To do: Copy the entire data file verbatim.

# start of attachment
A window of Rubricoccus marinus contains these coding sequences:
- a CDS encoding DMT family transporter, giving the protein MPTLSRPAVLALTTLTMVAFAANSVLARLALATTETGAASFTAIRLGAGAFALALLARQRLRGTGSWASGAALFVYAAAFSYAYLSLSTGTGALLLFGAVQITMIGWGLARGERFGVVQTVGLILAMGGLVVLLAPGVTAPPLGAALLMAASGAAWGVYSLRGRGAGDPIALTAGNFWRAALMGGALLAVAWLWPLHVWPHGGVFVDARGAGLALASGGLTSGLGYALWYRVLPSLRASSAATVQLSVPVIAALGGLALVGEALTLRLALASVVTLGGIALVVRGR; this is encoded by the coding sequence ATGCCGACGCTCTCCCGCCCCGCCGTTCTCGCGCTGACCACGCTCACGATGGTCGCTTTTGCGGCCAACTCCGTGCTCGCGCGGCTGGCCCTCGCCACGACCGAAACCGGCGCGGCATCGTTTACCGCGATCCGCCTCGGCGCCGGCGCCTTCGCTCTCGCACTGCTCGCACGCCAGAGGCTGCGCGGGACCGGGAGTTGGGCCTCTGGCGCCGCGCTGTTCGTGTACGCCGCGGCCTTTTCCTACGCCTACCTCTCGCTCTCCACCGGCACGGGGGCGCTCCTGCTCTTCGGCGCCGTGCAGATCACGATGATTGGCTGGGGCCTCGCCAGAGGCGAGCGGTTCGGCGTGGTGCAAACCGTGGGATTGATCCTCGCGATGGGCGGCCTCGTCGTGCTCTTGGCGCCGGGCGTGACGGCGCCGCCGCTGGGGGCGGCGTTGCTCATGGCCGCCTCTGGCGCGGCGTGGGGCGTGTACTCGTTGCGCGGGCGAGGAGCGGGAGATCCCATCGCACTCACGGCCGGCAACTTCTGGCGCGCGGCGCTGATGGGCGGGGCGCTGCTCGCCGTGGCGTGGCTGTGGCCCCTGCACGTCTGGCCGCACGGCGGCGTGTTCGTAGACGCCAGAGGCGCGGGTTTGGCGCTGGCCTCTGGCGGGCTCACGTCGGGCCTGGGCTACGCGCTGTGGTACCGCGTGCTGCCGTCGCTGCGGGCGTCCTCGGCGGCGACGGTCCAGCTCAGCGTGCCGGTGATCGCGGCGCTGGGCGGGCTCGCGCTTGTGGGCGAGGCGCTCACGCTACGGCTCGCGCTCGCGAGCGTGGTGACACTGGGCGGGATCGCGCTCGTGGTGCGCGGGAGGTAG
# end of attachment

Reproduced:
A window of Rubricoccus marinus contains these coding sequences:
- a CDS encoding DMT family transporter, giving the protein MPTLSRPAVLALTTLTMVAFAANSVLARLALATTETGAASFTAIRLGAGAFALALLARQRLRGTGSWASGAALFVYAAAFSYAYLSLSTGTGALLLFGAVQITMIGWGLARGERFGVVQTVGLILAMGGLVVLLAPGVTAPPLGAALLMAASGAAWGVYSLRGRGAGDPIALTAGNFWRAALMGGALLAVAWLWPLHVWPHGGVFVDARGAGLALASGGLTSGLGYALWYRVLPSLRASSAATVQLSVPVIAALGGLALVGEALTLRLALASVVTLGGIALVVRGR; this is encoded by the coding sequence ATGCCGACGCTCTCCCGCCCCGCCGTTCTCGCGCTGACCACGCTCACGATGGTCGCTTTTGCGGCCAACTCCGTGCTCGCGCGGCTGGCCCTCGCCACGACCGAAACCGGCGCGGCATCGTTTACCGCGATCCGCCTCGGCGCCGGCGCCTTCGCTCTCGCACTGCTCGCACGCCAGAGGCTGCGCGGGACCGGGAGTTGGGCCTCTGGCGCCGCGCTGTTCGTGTACGCCGCGGCCTTTTCCTACGCCTACCTCTCGCTCTCCACCGGCACGGGGGCGCTCCTGCTCTTCGGCGCCGTGCAGATCACGATGATTGGCTGGGGCCTCGCCAGAGGCGAGCGGTTCGGCGTGGTGCAAACCGTGGGATTGATCCTCGCGATGGGCGGCCTCGTCGTGCTCTTGGCGCCGGGCGTGACGGCGCCGCCGCTGGGGGCGGCGTTGCTCATGGCCGCCTCTGGCGCGGCGTGGGGCGTGTACTCGTTGCGCGGGCGAGGAGCGGGAGATCCCATCGCACTCACGGCCGGCAACTTCTGGCGCGCGGCGCTGATGGGCGGGGCGCTGCTCGCCGTGGCGTGGCTGTGGCCCCTGCACGTCTGGCCGCACGGCGGCGTGTTCGTAGACGCCAGAGGCGCGGGTTTGGCGCTGGCCTCTGGCGGGCTCACGTCGGGCCTGGGCTACGCGCTGTGGTACCGCGTGCTGCCGTCGCTGCGGGCGTCCTCGGCGGCGACGGTCCAGCTCAGCGTGCCGGTGATCGCGGCGCTGGGCGGGCTCGCGCTTGTGGGCGAGGCGCTCACGCTACGGCTCGCGCTCGCGAGCGTGGTGACACTGGGCGGGATCGCGCTCGTGGTGCGCGGGAGGTAG